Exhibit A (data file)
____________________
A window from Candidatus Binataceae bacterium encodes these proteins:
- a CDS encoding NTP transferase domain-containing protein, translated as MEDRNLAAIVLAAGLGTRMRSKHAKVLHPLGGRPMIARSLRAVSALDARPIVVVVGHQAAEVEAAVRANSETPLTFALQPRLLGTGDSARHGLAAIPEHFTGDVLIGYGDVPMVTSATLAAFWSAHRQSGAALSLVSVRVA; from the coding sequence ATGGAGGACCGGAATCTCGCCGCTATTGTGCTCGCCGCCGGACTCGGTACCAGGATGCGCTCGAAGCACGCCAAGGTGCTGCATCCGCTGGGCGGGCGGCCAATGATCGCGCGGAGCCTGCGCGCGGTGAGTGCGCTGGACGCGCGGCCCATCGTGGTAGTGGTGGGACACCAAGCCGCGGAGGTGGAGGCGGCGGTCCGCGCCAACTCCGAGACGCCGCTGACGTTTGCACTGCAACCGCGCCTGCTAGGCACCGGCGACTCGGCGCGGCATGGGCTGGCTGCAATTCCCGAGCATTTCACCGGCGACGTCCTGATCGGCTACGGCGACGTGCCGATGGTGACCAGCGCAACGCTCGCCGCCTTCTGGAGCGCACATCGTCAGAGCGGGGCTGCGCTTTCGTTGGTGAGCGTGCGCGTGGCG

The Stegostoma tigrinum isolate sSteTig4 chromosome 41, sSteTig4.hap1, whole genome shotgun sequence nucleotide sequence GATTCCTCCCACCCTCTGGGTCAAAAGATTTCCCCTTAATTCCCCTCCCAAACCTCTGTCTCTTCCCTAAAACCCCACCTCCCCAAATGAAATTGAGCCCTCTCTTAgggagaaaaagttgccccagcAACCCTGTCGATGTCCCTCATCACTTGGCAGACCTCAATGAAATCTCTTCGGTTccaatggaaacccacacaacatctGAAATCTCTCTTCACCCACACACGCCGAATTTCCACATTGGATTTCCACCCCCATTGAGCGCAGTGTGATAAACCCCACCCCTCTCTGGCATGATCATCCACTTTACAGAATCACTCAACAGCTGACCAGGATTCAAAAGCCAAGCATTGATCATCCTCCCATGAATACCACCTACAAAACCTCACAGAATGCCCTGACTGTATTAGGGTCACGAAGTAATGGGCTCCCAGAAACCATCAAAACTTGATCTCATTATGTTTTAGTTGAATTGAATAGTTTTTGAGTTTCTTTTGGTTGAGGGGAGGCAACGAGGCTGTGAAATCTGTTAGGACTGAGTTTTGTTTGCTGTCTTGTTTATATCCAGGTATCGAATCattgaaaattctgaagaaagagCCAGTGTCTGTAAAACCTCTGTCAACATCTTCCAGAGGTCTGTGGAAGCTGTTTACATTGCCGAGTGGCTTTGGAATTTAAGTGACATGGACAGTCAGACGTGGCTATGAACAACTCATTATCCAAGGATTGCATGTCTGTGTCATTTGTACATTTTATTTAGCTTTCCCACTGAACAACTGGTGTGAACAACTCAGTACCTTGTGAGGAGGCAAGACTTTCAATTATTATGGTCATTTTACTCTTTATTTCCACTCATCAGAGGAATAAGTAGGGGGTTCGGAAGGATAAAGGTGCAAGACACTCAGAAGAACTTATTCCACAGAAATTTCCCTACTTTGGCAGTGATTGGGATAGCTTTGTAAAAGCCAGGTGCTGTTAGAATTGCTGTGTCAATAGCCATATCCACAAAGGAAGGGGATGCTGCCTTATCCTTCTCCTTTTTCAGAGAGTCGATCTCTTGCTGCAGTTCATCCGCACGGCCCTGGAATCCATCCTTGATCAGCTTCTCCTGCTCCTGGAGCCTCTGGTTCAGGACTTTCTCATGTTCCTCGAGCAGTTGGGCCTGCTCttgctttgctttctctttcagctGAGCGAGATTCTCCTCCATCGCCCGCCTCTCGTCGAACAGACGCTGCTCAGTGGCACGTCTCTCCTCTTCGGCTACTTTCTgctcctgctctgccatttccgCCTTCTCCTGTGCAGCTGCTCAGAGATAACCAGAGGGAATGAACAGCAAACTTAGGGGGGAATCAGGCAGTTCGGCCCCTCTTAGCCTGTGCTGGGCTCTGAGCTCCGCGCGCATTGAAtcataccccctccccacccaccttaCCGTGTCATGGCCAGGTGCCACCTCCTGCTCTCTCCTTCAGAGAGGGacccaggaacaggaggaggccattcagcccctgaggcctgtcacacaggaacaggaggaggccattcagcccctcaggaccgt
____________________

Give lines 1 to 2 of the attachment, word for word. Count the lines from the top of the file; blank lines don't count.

A window from Candidatus Binataceae bacterium encodes these proteins:
- a CDS encoding NTP transferase domain-containing protein, translated as MEDRNLAAIVLAAGLGTRMRSKHAKVLHPLGGRPMIARSLRAVSALDARPIVVVVGHQAAEVEAAVRANSETPLTFALQPRLLGTGDSARHGLAAIPEHFTGDVLIGYGDVPMVTSATLAAFWSAHRQSGAALSLVSVRVA; from the coding sequence ATGGAGGACCGGAATCTCGCCGCTATTGTGCTCGCCGCCGGACTCGGTACCAGGATGCGCTCGAAGCACGCCAAGGTGCTGCATCCGCTGGGCGGGCGGCCAATGATCGCGCGGAGCCTGCGCGCGGTGAGTGCGCTGGACGCGCGGCCCATCGTGGTAGTGGTGGGACACCAAGCCGCGGAGGTGGAGGCGGCGGTCCGCGCCAACTCCGAGACGCCGCTGACGTTTGCACTGCAACCGCGCCTGCTAGGCACCGGCGACTCGGCGCGGCATGGGCTGGCTGCAATTCCCGAGCATTTCACCGGCGACGTCCTGATCGGCTACGGCGACGTGCCGATGGTGACCAGCGCAACGCTCGCCGCCTTCTGGAGCGCACATCGTCAGAGCGGGGCTGCGCTTTCGTTGGTGAGCGTGCGCGTGGCG